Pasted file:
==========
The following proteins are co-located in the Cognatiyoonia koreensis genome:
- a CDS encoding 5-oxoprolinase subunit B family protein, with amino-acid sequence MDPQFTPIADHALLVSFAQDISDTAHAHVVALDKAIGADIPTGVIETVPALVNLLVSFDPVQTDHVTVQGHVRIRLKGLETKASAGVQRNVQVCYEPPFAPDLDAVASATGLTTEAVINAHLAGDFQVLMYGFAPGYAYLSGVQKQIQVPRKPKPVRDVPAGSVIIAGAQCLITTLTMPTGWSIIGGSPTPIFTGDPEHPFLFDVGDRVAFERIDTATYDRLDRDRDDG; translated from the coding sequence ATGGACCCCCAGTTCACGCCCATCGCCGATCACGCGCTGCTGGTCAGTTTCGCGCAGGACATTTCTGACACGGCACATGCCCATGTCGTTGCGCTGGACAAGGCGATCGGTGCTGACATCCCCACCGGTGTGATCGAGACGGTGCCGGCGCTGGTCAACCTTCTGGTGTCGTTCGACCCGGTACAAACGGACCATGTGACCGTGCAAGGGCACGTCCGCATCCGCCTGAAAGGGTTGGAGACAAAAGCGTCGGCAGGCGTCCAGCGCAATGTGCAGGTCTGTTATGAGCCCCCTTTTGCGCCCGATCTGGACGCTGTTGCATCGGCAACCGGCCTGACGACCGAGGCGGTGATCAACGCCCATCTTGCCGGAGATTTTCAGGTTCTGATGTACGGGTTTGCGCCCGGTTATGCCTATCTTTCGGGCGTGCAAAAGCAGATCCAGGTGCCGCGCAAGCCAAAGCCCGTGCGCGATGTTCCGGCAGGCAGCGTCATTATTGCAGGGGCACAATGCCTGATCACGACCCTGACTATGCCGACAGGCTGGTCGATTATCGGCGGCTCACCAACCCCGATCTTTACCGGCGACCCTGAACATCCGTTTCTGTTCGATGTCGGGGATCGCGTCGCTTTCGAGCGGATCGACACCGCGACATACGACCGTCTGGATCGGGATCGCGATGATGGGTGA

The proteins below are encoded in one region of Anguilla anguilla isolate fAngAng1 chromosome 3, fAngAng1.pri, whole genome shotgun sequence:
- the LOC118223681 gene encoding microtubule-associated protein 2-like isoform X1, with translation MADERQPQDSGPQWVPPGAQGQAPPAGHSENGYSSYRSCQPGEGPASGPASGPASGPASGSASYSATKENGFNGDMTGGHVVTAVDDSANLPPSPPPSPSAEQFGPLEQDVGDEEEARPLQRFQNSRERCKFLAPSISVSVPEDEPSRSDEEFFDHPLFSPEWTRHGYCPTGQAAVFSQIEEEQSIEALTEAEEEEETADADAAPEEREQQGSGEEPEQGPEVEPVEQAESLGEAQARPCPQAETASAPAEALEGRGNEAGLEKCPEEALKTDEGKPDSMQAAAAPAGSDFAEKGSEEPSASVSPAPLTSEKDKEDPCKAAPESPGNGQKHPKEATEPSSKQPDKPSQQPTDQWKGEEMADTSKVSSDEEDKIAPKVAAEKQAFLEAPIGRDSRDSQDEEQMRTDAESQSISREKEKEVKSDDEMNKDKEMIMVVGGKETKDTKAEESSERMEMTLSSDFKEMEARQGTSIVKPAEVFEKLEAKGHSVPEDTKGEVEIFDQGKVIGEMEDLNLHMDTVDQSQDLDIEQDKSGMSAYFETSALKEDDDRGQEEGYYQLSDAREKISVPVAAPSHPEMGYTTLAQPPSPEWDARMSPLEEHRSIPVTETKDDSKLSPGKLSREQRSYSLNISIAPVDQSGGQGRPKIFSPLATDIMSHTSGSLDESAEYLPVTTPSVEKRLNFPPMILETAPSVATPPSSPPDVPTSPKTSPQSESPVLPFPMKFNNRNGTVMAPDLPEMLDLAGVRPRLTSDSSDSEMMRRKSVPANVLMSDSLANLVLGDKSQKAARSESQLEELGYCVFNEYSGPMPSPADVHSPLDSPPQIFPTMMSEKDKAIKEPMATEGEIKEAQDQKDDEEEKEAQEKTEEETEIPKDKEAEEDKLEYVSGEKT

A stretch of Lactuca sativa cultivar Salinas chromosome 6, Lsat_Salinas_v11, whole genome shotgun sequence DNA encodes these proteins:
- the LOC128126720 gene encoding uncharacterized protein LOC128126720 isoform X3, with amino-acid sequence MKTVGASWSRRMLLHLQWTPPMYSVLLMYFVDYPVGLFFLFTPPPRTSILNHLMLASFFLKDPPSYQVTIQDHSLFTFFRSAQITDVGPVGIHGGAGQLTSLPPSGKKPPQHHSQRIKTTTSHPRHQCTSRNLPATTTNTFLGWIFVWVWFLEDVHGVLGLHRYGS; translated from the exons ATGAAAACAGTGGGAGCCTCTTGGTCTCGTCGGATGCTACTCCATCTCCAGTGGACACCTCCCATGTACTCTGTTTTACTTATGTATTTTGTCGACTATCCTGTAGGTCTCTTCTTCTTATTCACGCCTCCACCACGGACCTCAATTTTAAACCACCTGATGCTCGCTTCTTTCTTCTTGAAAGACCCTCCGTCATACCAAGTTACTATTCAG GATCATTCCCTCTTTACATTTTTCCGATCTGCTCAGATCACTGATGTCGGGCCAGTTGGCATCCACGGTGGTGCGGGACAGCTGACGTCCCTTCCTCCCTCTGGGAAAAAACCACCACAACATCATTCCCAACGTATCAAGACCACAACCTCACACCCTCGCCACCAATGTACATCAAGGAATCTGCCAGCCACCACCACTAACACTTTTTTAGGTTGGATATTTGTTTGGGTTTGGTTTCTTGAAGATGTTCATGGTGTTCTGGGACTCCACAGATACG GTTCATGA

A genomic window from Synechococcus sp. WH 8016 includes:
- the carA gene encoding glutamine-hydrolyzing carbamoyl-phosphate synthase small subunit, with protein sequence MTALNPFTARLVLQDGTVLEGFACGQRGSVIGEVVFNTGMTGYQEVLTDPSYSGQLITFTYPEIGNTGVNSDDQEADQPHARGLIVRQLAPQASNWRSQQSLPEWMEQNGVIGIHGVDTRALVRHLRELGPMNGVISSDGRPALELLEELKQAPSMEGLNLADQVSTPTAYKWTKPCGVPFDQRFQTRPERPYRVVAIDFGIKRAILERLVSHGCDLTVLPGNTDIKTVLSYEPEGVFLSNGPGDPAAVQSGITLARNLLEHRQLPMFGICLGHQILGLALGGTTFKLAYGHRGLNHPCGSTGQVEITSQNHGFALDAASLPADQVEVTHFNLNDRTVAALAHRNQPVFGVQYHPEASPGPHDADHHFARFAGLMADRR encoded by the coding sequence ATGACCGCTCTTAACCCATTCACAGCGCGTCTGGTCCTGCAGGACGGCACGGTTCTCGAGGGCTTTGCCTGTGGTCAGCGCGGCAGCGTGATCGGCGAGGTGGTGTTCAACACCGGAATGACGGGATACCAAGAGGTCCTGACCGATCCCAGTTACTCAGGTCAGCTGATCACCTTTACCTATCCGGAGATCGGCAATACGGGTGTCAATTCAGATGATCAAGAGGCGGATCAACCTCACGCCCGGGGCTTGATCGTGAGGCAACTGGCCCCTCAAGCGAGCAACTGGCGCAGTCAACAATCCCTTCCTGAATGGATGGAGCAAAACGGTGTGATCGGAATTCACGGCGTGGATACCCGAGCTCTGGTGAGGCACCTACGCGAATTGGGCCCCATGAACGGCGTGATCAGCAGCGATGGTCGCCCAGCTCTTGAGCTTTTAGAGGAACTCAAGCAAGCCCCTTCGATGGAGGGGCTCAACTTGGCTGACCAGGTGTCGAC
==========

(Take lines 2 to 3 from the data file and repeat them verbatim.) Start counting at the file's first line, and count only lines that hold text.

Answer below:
- a CDS encoding 5-oxoprolinase subunit B family protein, with amino-acid sequence MDPQFTPIADHALLVSFAQDISDTAHAHVVALDKAIGADIPTGVIETVPALVNLLVSFDPVQTDHVTVQGHVRIRLKGLETKASAGVQRNVQVCYEPPFAPDLDAVASATGLTTEAVINAHLAGDFQVLMYGFAPGYAYLSGVQKQIQVPRKPKPVRDVPAGSVIIAGAQCLITTLTMPTGWSIIGGSPTPIFTGDPEHPFLFDVGDRVAFERIDTATYDRLDRDRDDG; translated from the coding sequence ATGGACCCCCAGTTCACGCCCATCGCCGATCACGCGCTGCTGGTCAGTTTCGCGCAGGACATTTCTGACACGGCACATGCCCATGTCGTTGCGCTGGACAAGGCGATCGGTGCTGACATCCCCACCGGTGTGATCGAGACGGTGCCGGCGCTGGTCAACCTTCTGGTGTCGTTCGACCCGGTACAAACGGACCATGTGACCGTGCAAGGGCACGTCCGCATCCGCCTGAAAGGGTTGGAGACAAAAGCGTCGGCAGGCGTCCAGCGCAATGTGCAGGTCTGTTATGAGCCCCCTTTTGCGCCCGATCTGGACGCTGTTGCATCGGCAACCGGCCTGACGACCGAGGCGGTGATCAACGCCCATCTTGCCGGAGATTTTCAGGTTCTGATGTACGGGTTTGCGCCCGGTTATGCCTATCTTTCGGGCGTGCAAAAGCAGATCCAGGTGCCGCGCAAGCCAAAGCCCGTGCGCGATGTTCCGGCAGGCAGCGTCATTATTGCAGGGGCACAATGCCTGATCACGACCCTGACTATGCCGACAGGCTGGTCGATTATCGGCGGCTCACCAACCCCGATCTTTACCGGCGACCCTGAACATCCGTTTCTGTTCGATGTCGGGGATCGCGTCGCTTTCGAGCGGATCGACACCGCGACATACGACCGTCTGGATCGGGATCGCGATGATGGGTGA

The proteins below are encoded in one region of Anguilla anguilla isolate fAngAng1 chromosome 3, fAngAng1.pri, whole genome shotgun sequence: